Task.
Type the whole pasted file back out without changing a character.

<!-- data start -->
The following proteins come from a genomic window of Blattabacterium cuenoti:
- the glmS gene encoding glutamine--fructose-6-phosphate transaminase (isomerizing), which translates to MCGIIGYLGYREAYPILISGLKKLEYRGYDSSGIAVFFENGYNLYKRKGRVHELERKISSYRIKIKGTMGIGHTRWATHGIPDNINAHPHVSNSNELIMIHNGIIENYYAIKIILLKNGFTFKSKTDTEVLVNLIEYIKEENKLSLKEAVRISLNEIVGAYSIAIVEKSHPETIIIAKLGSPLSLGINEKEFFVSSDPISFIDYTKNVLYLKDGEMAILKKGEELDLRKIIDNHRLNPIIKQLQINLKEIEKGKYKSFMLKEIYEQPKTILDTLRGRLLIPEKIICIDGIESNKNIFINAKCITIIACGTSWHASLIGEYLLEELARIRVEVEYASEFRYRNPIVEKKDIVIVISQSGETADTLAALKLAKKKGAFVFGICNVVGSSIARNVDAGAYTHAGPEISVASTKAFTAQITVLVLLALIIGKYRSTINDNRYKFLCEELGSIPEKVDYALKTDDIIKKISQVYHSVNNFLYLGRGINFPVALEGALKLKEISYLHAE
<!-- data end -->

The following proteins come from a genomic window of Blattabacterium cuenoti:
- the glmS gene encoding glutamine--fructose-6-phosphate transaminase (isomerizing), which translates to MCGIIGYLGYREAYPILISGLKKLEYRGYDSSGIAVFFENGYNLYKRKGRVHELERKISSYRIKIKGTMGIGHTRWATHGIPDNINAHPHVSNSNELIMIHNGIIENYYAIKIILLKNGFTFKSKTDTEVLVNLIEYIKEENKLSLKEAVRISLNEIVGAYSIAIVEKSHPETIIIAKLGSPLSLGINEKEFFVSSDPISFIDYTKNVLYLKDGEMAILKKGEELDLRKIIDNHRLNPIIKQLQINLKEIEKGKYKSFMLKEIYEQPKTILDTLRGRLLIPEKIICIDGIESNKNIFINAKCITIIACGTSWHASLIGEYLLEELARIRVEVEYASEFRYRNPIVEKKDIVIVISQSGETADTLAALKLAKKKGAFVFGICNVVGSSIARNVDAGAYTHAGPEISVASTKAFTAQITVLVLLALIIGKYRSTINDNRYKFLCEELGSIPEKVDYALKTDDIIKKISQVYHSVNNFLYLGRGINFPVALEGALKLKEISYLHAE